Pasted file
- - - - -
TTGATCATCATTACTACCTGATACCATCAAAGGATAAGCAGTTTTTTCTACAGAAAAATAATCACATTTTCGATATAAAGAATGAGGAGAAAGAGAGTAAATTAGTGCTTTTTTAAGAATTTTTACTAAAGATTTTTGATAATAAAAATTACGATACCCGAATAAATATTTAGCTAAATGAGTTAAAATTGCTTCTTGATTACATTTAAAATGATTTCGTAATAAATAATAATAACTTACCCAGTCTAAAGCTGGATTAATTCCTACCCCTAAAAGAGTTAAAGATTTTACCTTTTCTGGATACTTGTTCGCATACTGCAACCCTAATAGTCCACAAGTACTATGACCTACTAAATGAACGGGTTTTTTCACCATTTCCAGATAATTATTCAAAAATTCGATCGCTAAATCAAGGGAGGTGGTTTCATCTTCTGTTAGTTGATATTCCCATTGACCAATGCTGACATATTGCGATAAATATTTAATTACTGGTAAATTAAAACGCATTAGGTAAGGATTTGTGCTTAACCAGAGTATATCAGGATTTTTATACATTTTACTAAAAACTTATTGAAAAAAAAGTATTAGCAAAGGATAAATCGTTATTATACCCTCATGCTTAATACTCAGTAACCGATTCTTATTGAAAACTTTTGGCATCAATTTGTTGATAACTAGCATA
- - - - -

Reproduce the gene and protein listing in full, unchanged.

TTGATCATCATTACTACCTGATACCATCAAAGGATAAGCAGTTTTTTCTACAGAAAAATAATCACATTTTCGATATAAAGAATGAGGAGAAAGAGAGTAAATTAGTGCTTTTTTAAGAATTTTTACTAAAGATTTTTGATAATAAAAATTACGATACCCGAATAAATATTTAGCTAAATGAGTTAAAATTGCTTCTTGATTACATTTAAAATGATTTCGTAATAAATAATAATAACTTACCCAGTCTAAAGCTGGATTAATTCCTACCCCTAAAAGAGTTAAAGATTTTACCTTTTCTGGATACTTGTTCGCATACTGCAACCCTAATAGTCCACAAGTACTATGACCTACTAAATGAACGGGTTTTTTCACCATTTCCAGATAATTATTCAAAAATTCGATCGCTAAATCAAGGGAGGTGGTTTCATCTTCTGTTAGTTGATATTCCCATTGACCAATGCTGACATATTGCGATAAATATTTAATTACTGGTAAATTAAAACGCATTAGGTAAGGATTTGTGCTTAACCAGAGTATATCAGGATTTTTATACATTTTACTAAAAACTTATTGAAAAAAAAGTATTAGCAAAGGATAAATCGTTATTATACCCTCATGCTTAATACTCAGTAACCGATTCTTATTGAAAACTTTTGGCATCAATTTGTTGATAACTAGCATA